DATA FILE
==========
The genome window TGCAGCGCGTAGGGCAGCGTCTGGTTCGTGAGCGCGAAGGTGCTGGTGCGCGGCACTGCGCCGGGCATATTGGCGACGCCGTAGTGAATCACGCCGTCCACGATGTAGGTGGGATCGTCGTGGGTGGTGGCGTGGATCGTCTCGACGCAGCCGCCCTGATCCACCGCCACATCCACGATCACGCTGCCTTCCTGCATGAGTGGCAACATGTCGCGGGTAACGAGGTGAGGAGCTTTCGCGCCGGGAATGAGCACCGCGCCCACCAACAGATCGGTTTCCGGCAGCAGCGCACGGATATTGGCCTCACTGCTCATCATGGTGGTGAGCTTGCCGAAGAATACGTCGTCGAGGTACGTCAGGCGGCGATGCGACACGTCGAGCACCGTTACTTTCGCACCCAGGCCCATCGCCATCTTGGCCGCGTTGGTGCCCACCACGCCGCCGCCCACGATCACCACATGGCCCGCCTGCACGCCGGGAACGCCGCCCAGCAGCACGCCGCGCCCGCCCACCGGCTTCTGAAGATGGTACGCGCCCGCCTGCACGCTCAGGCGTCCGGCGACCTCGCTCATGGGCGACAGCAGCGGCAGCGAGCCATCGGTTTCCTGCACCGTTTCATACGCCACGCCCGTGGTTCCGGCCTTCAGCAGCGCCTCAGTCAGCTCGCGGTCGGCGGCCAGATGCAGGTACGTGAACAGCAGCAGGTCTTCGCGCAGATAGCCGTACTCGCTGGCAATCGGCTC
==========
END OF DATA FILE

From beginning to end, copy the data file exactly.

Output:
The genome window TGCAGCGCGTAGGGCAGCGTCTGGTTCGTGAGCGCGAAGGTGCTGGTGCGCGGCACTGCGCCGGGCATATTGGCGACGCCGTAGTGAATCACGCCGTCCACGATGTAGGTGGGATCGTCGTGGGTGGTGGCGTGGATCGTCTCGACGCAGCCGCCCTGATCCACCGCCACATCCACGATCACGCTGCCTTCCTGCATGAGTGGCAACATGTCGCGGGTAACGAGGTGAGGAGCTTTCGCGCCGGGAATGAGCACCGCGCCCACCAACAGATCGGTTTCCGGCAGCAGCGCACGGATATTGGCCTCACTGCTCATCATGGTGGTGAGCTTGCCGAAGAATACGTCGTCGAGGTACGTCAGGCGGCGATGCGACACGTCGAGCACCGTTACTTTCGCACCCAGGCCCATCGCCATCTTGGCCGCGTTGGTGCCCACCACGCCGCCGCCCACGATCACCACATGGCCCGCCTGCACGCCGGGAACGCCGCCCAGCAGCACGCCGCGCCCGCCCACCGGCTTCTGAAGATGGTACGCGCCCGCCTGCACGCTCAGGCGTCCGGCGACCTCGCTCATGGGCGACAGCAGCGGCAGCGAGCCATCGGTTTCCTGCACCGTTTCATACGCCACGCCCGTGGTTCCGGCCTTCAGCAGCGCCTCAGTCAGCTCGCGGTCGGCGGCCAGATGCAGGTACGTGAACAGCAGCAGGTCTTCGCGCAGATAGCCGTACTCGCTGGCAATCGGCTC